In June, 1972 the Securities Exchange Commission entered a cease and desist order prohibiting further sale of investor units, i. e. hog units, until the program was registered with the S.E.C. This registration was not accomplished at any time prior to the trial of this case.

The main problem in late 1973 was a shortage of cash. The corporation was initially capitalized in the amount of One Hundred Thousand Dollars ($100,000.00), half of which was cash. By December 30, 1973, this had been increased to Two Hundred Three Thousand Dollars ($203,000.00). Some (perhaps all) of the increase came from contributions by directors of the corporation who put in cash in exchange for stock during the fall of 1973 when past-due payables were accumulating and cash was short.

Despite the fact that in August of 1973 a loan of Two Hundred Twenty Three Thousand Dollars ($223,000.00) had been arranged with Bank and Trust Company of Des Moines, Iowa, more cash was needed by October in order to meet current liabilities. At a meeting of the Board of Directors on October 18, 1973, Helen Jolliffe, who kept the corporation's books, projected minus cash flow figures for the next several months. The Directors recognized that to operate the business additional financing would be needed. For several months following the October 18, 1973, meeting Mr. Vlotho, Mrs. Jolliffe and others worked to create loan proposals and to present them to potential lenders. Efforts to secure additional financing were not successful, however, at least within any time period relevant for this lawsuit.

Meanwhile, the hogs needed feed. From July, 1972 until February of 1974, feed was purchased by American Pork from Edgemont Feeders, a partnership in which Jerry Fuerhelm was one-third owner. On or about February 14, 1974, American Pork began purchasing feed on credit from Cargill and continued such purchases until May 28, 1976. As of May 28, 1976, after deducting an April payment of $26,600.00, there remained due and owing on the Cargill account an amount exceeding Ninety Five Thousand Dollars ($95,000.00). The corporation did not pay the account and the present lawsuit began.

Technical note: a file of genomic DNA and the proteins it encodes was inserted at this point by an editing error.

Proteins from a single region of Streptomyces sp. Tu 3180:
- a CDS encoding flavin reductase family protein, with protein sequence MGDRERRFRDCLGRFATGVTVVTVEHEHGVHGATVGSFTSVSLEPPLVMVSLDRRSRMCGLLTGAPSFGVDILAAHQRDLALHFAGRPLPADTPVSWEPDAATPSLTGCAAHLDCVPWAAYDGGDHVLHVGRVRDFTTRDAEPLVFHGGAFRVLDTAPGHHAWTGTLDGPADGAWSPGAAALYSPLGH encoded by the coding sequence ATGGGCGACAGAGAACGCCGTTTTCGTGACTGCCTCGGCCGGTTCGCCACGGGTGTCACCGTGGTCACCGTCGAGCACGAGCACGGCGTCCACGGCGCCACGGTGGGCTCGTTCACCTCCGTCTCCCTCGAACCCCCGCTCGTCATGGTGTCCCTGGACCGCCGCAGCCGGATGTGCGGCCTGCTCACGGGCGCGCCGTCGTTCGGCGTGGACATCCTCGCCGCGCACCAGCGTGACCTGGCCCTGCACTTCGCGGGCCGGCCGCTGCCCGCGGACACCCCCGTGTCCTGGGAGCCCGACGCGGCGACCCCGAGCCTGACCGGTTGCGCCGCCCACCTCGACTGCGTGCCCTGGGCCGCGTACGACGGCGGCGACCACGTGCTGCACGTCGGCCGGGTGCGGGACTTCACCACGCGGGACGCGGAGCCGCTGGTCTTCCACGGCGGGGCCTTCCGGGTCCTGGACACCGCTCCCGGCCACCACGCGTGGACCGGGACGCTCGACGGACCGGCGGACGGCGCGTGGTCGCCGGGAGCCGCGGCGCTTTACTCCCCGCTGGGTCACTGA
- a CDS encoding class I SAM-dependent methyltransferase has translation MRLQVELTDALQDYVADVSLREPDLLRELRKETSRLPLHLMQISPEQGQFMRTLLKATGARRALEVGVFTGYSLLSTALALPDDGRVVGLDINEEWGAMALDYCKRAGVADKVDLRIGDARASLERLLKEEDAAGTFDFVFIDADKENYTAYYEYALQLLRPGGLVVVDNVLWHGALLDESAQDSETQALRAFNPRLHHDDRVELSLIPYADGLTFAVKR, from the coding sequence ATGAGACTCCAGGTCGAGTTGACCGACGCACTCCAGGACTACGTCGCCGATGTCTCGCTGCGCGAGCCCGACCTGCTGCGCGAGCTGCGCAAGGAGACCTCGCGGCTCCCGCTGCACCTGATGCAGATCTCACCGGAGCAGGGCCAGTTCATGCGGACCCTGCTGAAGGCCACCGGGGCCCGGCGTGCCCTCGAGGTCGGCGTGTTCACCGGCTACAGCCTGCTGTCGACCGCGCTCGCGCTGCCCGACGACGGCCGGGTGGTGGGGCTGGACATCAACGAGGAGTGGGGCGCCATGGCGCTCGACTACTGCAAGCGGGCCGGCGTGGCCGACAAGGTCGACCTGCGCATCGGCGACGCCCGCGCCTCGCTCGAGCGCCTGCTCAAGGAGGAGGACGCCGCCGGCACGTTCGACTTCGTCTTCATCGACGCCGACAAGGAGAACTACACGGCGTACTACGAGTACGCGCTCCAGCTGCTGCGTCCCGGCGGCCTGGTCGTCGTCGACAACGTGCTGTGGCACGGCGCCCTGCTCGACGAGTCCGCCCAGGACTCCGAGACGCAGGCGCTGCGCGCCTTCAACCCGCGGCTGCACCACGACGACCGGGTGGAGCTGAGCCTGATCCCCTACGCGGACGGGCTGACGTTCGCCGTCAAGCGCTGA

On February 21, 1975, this Court entered a default judgment for Cargill and against American Pork Producers, Inc. in the sum of One Hundred Five Thousand, Two Hundred Forty Dollars and Five Cents ($105,240.05) plus the statutory interest rate of eight percent (8%) per annum from the date of judgment until date of payment. The sum awarded included court costs and, of course, included interest added to the account by Cargill due to the account's delinquency. The default judgment has not been paid as the corporation does not have assets sufficient to satisfy the judgment.


The case against the individual defendants went to trial because numerous factual issues were disputed and the resolution of the same was a prerequisite for any further legal rulings. Plaintiff has three separate legal theories upon which, it is urged, personal liability should be imposed on one or more directors for all or part of the debt. First, Plaintiff contends that credit was extended in reliance upon fraudulent representations of American Pork's financial condition, and that the directors ought to be jointly and severally liable for said representations. Second, Plaintiff contends certain preferential payments were made to directors when American Pork was unable to meet its current liabilities, and the recipients of said payments are liable now to Cargill for the amount of such payments. Third, it is contended that one or more *503 directors personally guaranteed payment on the Cargill account and, consequently, should be held personally liable.